The improvement of performance with MOLM groups may be due to the high content of vitamin C in Moringa olifera, which able to cover the adverse effect of heat stress and enhance the productive responses. El-Moniary et al. (2010) reported that supplementing vitamin C to broiler diets under summer stress conditions could improve the productive performance.

In the present study, adding MOLM decreases the bad effect of heat stress which help the birds to consume more feed and gain more weight.

Table 1:
Productive performance of broiler chicks fed various levels of Moringa oleifera leaves meal under heat stress condition
Image for - Effect of Different Levels of Moringa oleifera Leaves Meal on Productive Performance, Carcass Characteristics and Some Blood Parameters of Broiler Chicks Reared Under Heat Stress Conditions
a,b,cMeans within rows with no common superscripts differ significantly, *p<0.05, T1: Control, T2: 0.1% MOLM, T3: 0.2% MOLM, T4: 0.3% MOLM, BWG: Bady weight gain, FI: Feed intake, FCR: Feed conversion ratio, MOLM: Moringa oleifera leaves meal

Table 2:
Carcass characteristics of broiler chicks fed various levels of Moringa oleifera leaves meal under heat stress condition
Image for - Effect of Different Levels of Moringa oleifera Leaves Meal on Productive Performance, Carcass Characteristics and Some Blood Parameters of Broiler Chicks Reared Under Heat Stress Conditions
NS: Non significant, T1: Control, T2: 0.1% MOLM, T3: 0.2% MOLM, T4: 0.3% MOLM, MOLM: Moringa oleifera leaves meal

The improvement of BWG and FCR may be due to the improvement of CP digestibility and the nutrient utilization as result of the presence of flavonoids which react as antibacterial and antioxidant. Also, this improvement may be due to moringa beneficial effect on the microbial environment in the gut, which might enhance digestion, absorption and utilization of nutrients.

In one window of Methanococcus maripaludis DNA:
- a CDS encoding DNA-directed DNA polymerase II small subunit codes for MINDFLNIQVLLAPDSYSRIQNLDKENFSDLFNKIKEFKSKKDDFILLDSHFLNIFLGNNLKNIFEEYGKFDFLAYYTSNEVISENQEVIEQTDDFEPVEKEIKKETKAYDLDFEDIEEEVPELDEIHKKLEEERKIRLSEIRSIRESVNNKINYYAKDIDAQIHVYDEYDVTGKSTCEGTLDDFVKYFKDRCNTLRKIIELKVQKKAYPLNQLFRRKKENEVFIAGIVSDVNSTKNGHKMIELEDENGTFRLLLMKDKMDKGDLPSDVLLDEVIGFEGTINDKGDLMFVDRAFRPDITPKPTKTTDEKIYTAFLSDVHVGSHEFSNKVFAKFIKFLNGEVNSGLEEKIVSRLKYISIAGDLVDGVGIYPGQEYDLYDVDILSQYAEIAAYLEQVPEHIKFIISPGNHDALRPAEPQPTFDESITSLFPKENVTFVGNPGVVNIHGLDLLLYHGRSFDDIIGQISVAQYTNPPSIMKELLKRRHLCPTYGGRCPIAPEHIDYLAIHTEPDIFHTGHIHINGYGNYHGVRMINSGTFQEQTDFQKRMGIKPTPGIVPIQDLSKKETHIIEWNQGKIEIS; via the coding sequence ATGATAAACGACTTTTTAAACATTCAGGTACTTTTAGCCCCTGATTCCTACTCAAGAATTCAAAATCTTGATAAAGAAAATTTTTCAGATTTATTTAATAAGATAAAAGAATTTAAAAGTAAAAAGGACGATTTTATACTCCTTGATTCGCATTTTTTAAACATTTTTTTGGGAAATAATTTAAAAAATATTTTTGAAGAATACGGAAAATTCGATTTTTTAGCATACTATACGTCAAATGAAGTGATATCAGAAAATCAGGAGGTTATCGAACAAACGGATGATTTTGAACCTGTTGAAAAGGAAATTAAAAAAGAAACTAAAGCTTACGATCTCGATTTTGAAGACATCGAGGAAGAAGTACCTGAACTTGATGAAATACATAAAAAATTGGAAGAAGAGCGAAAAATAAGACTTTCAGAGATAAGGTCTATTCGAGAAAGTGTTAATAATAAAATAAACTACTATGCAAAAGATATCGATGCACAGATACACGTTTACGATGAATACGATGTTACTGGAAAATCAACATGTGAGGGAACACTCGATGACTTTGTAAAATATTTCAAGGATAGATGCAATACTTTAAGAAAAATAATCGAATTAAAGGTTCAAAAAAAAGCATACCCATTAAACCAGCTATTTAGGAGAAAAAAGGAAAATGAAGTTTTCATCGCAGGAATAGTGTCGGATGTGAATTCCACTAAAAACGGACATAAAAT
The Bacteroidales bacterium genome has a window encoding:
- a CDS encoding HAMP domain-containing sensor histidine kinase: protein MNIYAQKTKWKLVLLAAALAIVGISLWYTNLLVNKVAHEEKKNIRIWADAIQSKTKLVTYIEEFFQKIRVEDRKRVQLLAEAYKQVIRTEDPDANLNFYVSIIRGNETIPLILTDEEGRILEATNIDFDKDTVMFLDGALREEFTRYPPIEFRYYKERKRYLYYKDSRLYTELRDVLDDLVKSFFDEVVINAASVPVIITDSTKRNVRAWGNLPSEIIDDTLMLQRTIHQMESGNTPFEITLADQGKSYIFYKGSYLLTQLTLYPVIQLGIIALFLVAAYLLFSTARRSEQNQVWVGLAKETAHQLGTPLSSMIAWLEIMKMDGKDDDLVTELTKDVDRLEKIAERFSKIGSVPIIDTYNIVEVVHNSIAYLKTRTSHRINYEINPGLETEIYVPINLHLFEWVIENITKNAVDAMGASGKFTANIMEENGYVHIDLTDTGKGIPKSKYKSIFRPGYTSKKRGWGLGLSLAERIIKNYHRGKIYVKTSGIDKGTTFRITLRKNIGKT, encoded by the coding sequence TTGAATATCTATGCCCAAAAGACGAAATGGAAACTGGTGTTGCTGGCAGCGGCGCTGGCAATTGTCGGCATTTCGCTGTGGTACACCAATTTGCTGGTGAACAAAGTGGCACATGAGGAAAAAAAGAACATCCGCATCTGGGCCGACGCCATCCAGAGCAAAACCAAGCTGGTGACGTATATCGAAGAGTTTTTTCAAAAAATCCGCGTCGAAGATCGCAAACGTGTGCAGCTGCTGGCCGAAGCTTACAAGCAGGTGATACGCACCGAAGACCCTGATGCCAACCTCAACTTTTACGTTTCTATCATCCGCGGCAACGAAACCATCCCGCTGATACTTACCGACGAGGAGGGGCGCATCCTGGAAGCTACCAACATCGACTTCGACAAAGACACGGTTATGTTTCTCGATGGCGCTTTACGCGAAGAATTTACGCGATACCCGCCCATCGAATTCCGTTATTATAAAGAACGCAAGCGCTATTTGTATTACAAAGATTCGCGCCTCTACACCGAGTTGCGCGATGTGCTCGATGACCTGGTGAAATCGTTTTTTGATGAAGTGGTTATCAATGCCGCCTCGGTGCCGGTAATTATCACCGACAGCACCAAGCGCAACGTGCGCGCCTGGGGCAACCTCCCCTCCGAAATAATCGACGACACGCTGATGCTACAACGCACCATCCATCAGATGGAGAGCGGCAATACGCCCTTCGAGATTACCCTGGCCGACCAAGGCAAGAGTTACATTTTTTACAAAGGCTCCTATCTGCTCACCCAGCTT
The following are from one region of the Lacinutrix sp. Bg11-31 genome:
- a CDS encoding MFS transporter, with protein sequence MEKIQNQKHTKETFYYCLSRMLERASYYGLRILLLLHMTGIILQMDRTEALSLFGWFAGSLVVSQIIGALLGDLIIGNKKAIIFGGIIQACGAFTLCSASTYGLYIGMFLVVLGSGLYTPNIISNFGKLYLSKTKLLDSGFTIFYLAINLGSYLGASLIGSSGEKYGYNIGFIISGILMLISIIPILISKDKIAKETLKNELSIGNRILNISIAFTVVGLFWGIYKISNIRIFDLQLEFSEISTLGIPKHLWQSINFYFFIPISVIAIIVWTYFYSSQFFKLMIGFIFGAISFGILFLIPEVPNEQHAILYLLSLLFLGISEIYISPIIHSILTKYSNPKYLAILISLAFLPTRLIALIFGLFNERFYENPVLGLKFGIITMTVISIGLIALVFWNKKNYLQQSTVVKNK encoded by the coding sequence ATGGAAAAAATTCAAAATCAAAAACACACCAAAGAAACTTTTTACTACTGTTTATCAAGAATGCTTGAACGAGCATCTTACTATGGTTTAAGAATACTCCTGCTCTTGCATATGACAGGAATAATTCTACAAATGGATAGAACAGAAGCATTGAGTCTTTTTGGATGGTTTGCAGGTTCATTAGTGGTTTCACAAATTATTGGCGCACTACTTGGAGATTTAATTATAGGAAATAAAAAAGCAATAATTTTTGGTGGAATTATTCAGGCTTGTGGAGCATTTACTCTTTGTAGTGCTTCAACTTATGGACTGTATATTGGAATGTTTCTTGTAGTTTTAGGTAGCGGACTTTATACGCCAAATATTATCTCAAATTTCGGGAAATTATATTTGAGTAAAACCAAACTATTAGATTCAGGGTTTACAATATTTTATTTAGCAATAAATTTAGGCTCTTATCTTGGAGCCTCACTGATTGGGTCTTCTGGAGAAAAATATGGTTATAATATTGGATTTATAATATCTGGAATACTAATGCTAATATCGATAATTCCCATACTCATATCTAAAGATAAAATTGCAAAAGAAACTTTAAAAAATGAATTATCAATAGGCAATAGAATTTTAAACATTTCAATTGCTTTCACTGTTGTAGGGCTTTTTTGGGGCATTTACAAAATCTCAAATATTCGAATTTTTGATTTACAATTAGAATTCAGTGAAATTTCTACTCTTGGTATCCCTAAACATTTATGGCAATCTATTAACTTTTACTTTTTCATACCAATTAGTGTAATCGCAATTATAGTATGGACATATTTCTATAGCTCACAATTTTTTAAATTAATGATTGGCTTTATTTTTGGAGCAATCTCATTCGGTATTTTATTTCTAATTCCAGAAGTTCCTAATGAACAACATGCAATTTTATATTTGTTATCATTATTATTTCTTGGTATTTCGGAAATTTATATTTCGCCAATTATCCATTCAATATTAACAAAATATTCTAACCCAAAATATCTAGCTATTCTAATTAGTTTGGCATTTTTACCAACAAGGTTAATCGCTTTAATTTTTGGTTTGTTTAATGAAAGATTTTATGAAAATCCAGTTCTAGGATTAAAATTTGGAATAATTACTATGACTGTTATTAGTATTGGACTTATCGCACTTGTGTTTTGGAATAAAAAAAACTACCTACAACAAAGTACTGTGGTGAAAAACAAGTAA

Carcass characteristics: The effects of dietary treatments on carcass characteristics at 35 days old broilers are shown in Table 2. Addition of MOLM (0.1-0.3%) to broiler diets had no significant effects on carcass percentage and the relative weights of the liver, gizzard, heart, breast, thigh and abdominal fat.

These results are in agreements with Nuhu (2010), who reported that there were no significant differences among treatments in carcass characteristics of weaned rabbits fed MOLM. Ayssiwede et al. (2011) reported that inclusion of MOLM had no significant effect on the dressing percentage of indigenous chicken. Nkukwana et al. (2014) found that addition of MOLM (0.1-2.5%) to broiler diets have no significant effects on carcass weight, dressing percentage and the relative weights of the liver, gizzard, heart and spleen.